CLEVELAND -- Temporary Indians manager DeMarlo Hale was counting how many batters it would take to get to José Ramírez in the bottom of the seventh.
With Franmil Reyes on the injured list, Ramírez’s bat has become even more important than before. And when the Indians are in desperate need of a run, there’s no one else the team would want at the plate than Ramírez. So, when he launched the high fly ball into right field with the bases loaded and one out to give the Indians a 6-5 walk-off victory over the Blue Jays in Game 2 of Sunday’s doubleheader at Progressive Field, it was no surprise.
“One of the decisions that I went with [was] pinch-hitting [Bradley] Zimmer, because I saw [Toronto reliever Tyler Chatwood] struggling against lefties,” Hale said. "And I said, 'Look, if I can get back to the top of the order with [Cesar] Hernandez being a lefty, and [Amed] Rosario -- he's had some good at-bats --you never know if we can get to José.' And sure enough, it did.”
The Indians needed some momentum heading into a crucial four-game series against the White Sox on Monday, and it looked like that would be nearly impossible after a 4-1 loss in the matinee and a slow start in Game 2, being held scoreless through the first five frames. But then, four hits, a walk, an error and a groundout in the sixth knotted the game.
“I heard some conversations in the dugout that were very positive, you know, 'Let's have good at-bats. Let's keep grinding,'” Hale said. “And then they came through [in] that sixth inning when we pushed four across and tied it.”
After the Blue Jays regained the lead in the top of the seventh, Chatwood recorded a quick flyout before he issued four consecutive walks on 19 pitches to tie the game in the bottom of the seventh before Toronto manager Charlie Montoyo decided to pull him.
“For us to be good, Chatwood needs to do the job,” Montoyo said, explaining his decision to stick with the righty for so many batters after [he lost] the strike zone. “He needs to be the reliever he has been. You’ve got to give him a chance to regroup and do the job, get a double-play job or something. He just couldn’t do it. That’s two straight bad outings, but we need him. That’s a fact. He was our best reliever for the first two months.”
“Well you've heard the saying it can get contagious, but I think also the players realize there was a little struggle to throw a strike,” Hale said. “They shrunk the strike zone and met the situation we were going through in the game at that time. That's part of growing and understanding the game, and trying to put yourself in the best position to have some success and have good at-bats, so it was good to see for sure.”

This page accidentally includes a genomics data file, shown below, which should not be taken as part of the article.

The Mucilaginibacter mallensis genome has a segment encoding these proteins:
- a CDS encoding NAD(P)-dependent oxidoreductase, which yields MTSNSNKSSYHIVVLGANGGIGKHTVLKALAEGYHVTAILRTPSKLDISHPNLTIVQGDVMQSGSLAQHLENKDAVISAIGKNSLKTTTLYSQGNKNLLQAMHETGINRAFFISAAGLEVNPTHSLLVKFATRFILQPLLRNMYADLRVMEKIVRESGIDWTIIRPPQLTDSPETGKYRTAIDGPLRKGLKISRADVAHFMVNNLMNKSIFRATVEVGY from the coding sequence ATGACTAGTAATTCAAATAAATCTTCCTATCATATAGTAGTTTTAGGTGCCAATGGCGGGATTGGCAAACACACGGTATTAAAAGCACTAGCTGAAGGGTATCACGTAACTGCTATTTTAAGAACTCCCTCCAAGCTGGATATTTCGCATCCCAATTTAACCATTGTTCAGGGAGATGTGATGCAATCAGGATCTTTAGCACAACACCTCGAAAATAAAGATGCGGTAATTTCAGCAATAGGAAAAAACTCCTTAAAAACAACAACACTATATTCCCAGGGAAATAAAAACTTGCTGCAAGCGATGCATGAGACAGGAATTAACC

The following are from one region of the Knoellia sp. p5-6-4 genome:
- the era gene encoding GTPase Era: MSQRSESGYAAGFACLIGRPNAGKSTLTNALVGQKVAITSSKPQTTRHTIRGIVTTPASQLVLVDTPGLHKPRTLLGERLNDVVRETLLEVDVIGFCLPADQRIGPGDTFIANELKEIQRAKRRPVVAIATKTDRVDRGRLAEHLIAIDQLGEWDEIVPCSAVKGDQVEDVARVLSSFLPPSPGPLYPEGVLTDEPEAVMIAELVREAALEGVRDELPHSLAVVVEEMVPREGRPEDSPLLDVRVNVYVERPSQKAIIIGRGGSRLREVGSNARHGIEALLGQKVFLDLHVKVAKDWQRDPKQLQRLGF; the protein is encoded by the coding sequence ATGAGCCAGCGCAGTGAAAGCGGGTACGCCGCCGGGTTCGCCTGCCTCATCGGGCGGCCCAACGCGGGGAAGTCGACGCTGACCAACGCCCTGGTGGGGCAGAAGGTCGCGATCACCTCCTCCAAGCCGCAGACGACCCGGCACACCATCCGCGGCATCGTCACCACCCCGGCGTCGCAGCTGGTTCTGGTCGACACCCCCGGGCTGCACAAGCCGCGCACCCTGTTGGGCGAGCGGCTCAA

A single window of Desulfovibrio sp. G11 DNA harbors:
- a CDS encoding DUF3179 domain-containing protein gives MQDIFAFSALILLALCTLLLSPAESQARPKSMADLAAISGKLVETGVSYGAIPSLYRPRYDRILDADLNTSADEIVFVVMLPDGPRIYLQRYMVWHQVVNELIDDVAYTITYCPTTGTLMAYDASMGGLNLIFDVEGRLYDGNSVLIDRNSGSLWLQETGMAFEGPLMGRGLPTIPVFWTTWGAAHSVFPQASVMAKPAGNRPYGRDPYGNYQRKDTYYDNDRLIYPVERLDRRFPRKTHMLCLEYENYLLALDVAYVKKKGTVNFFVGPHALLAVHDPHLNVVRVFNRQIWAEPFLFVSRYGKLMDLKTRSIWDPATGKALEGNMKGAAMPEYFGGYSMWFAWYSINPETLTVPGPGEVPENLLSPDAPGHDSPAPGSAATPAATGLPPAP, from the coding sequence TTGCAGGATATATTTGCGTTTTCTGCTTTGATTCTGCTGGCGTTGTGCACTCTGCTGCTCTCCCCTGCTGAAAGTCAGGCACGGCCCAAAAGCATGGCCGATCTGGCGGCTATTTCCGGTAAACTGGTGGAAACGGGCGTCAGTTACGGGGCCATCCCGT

With the bases loaded and Anthony Castro on the rubber, Ramírez was the hero once again, recording his sixth career walk-off plate appearance with a sacrifice fly to right field.
“At that time, I was looking just to put the ball in play, and we were lucky this time that something good happened,” Ramírez said. “That’s what I tried to do in that situation: Try to put the ball in play.”
As Ramírez sprinted away from teammate Josh Naylor, who was carrying a cooler full of water, ice and Gatorade bottles ready to dump on Ramírez, the Indians found themselves in a position to not only celebrate the victory, but to also celebrate the position they’ve put themselves in as they face their second consecutive doubleheader on Monday -- the first time the club has played back-to-back doubleheaders since September 2000.
Because Aaron Civale worked six-plus innings in Sunday’s matinee, the team only had to use Phil Maton for a frame in Game 1, before Nick Wittgren, Trevor Stephan and Emmanuel Clase each worked a frame in Game 2. Outside of Jean Carlos Mejía, who threw 1 2/3 frames in the second matchup, the rest of the bullpen should be in good shape heading into Monday. And the offense will look to build on the momentum it created in the come-from-behind victory Sunday evening.
“It's positive,” Hale said. “It's a good sign that these guys are not giving up -- even in situations where you're down four, five runs, they're still grinding. That's just a compliment to these players. We're pushing this as an organization, to play the game [the] right way and compete to the last out. It was very good. I'm very pleased with the effort.”